We often hear that older Americans want to "age in place." Aging in place means living at home in the community, rather than in an institutional setting, like a nursing facility. This is the choice most people want to make even if they need services and support to do so.
With over ten thousand people turning age 62 every day, and with a majority of them homeowners, a growing number of businesses are increasingly using the phrase aging in place to market financial products and services to homeowners in the baby boom generation. Many reverse mortgage lenders, for example, advertise that a reverse mortgage loan will enable you to continue living in your current home so you can age in place.
Many of these businesses and lenders, however, are incorrectly implying that staying in your current home is the only option for aging in place.
Although the promise of staying put is attractive to many, remaining in your current home may not be a good plan for everyone. For example, your home may have many stairs, be expensive to heat and cool or repair, require costly taxes and insurance payments, have limited or no public transportation nearby, or be far from family, friends, and community activities.
Though it’s hard to envision an older you, think about what you want to be doing and what you can afford to do in ten, twenty, or more years from now. If you’re in your sixties, there’s a good chance you’ll live into your eighties or your nineties.
Here are some things to consider if you’re thinking about aging in place in your current home:
Before borrowing a reverse mortgage loan to pay for expensive home modifications or for other expenses to stay in your current home, consider all available housing options. There are many ways to age in place. Whether you live in the same home you’ve been in for decades or in a new place that fits your current needs, aging in place, most importantly, is about your right to live independently in the community of your choice.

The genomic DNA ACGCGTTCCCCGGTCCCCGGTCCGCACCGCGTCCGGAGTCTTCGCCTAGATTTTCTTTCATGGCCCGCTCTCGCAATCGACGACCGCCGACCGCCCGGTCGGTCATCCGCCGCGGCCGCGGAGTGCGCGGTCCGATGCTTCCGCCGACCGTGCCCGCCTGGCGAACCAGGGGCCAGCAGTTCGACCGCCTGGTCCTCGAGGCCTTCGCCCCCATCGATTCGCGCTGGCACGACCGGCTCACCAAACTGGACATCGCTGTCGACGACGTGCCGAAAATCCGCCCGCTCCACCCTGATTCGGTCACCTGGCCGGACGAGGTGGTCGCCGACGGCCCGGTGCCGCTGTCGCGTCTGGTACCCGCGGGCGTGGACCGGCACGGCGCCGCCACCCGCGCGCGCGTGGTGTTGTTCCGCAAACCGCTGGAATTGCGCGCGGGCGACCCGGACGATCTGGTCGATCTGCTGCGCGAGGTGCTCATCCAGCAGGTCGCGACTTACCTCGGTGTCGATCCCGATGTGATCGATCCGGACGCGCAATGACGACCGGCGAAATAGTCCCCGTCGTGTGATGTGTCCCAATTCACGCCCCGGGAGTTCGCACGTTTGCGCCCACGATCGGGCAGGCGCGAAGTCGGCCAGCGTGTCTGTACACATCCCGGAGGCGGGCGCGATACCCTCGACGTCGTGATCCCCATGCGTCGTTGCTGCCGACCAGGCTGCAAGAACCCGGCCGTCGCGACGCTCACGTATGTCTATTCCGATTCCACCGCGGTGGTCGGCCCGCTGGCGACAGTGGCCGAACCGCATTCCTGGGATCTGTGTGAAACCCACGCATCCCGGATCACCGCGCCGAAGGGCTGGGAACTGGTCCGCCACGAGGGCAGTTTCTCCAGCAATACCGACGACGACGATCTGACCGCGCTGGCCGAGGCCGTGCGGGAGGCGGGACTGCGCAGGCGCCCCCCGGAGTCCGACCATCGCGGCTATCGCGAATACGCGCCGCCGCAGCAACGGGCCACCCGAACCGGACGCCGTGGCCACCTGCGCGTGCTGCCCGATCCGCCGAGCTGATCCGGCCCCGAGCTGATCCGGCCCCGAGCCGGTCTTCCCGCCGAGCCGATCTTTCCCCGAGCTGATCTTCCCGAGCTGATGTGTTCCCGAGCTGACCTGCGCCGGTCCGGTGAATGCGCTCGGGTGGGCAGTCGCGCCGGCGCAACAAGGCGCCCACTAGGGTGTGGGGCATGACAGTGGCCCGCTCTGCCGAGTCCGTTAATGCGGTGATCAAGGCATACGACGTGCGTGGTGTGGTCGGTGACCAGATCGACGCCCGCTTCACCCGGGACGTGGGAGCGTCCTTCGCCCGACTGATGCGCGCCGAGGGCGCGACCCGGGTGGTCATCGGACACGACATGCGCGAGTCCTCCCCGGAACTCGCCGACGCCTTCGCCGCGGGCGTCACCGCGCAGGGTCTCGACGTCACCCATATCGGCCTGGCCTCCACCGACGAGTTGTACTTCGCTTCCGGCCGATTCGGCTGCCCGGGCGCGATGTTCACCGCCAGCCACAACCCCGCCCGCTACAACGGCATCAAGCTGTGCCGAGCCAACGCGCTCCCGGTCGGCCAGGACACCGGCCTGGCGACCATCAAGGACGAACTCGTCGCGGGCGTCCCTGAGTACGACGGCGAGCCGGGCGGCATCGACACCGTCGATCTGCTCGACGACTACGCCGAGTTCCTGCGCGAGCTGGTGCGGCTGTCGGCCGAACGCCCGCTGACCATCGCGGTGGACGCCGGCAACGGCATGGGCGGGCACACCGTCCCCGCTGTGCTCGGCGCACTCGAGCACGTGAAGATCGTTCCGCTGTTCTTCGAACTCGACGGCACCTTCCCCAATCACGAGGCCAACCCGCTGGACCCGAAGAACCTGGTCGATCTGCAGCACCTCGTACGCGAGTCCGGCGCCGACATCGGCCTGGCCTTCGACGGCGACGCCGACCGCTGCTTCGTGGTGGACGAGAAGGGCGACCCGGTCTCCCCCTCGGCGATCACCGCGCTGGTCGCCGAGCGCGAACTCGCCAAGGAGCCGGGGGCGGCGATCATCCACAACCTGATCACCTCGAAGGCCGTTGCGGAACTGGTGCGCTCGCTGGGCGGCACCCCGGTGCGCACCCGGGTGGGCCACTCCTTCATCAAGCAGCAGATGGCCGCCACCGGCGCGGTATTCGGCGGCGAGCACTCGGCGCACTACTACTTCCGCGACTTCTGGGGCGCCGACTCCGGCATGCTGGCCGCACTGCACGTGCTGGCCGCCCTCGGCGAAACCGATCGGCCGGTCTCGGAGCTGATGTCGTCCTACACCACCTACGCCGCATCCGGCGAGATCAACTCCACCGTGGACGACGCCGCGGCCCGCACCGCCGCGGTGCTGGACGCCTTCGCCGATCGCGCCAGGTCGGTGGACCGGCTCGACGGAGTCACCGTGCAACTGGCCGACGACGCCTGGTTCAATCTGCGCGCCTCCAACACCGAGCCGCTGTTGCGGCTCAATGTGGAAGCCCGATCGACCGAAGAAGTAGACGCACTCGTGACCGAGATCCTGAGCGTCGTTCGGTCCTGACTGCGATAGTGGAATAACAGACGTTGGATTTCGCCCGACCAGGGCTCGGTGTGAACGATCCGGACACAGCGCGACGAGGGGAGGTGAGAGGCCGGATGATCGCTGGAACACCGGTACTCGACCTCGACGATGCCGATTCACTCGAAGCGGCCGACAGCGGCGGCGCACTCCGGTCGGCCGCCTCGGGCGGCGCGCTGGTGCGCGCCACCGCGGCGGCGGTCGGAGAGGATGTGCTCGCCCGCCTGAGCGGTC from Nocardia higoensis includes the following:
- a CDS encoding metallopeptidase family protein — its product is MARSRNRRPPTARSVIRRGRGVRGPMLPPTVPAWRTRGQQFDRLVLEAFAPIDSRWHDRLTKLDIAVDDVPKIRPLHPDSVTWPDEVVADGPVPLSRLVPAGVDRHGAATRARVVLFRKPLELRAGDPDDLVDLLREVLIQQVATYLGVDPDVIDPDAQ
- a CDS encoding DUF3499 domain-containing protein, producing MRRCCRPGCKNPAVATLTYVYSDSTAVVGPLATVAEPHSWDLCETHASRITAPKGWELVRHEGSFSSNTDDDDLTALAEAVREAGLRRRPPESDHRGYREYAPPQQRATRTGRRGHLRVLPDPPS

- Will you be able to keep up with home maintenance, repairs, taxes, and other costs over time?
- Will you be living near family or friends when you may need their help?
- Does staying in your current home give you the freedom to do the things that you like to do, such as traveling?
- Will you be able to get to the places you want or need to go, such as to doctors’ appointments, friends’ homes, and places of worship, if your ability to drive becomes limited?
The new marketing pitches can appeal to the emotional ties we have to our homes. It’s hard to imagine leaving a home you’ve lived in for many years, even if growing older in your home no longer makes sense. Moving can be overwhelming if you’ve lived in your home for many years, raised children there, or accumulated a lot of stuff over the years. If you’re nodding your head as you read, you’re likely the precise demographic that these businesses are targeting.
Try not to let emotions or worries influence a decision that could put at risk your future financial, as well as your physical, well-being. Think about what makes sense for an older you, both personally and financially. Some decisions you may make about your home today may limit your options down the road, which in turn may prevent you from aging in the place you most want to be.
John Gear is a Salem attorney in solo practice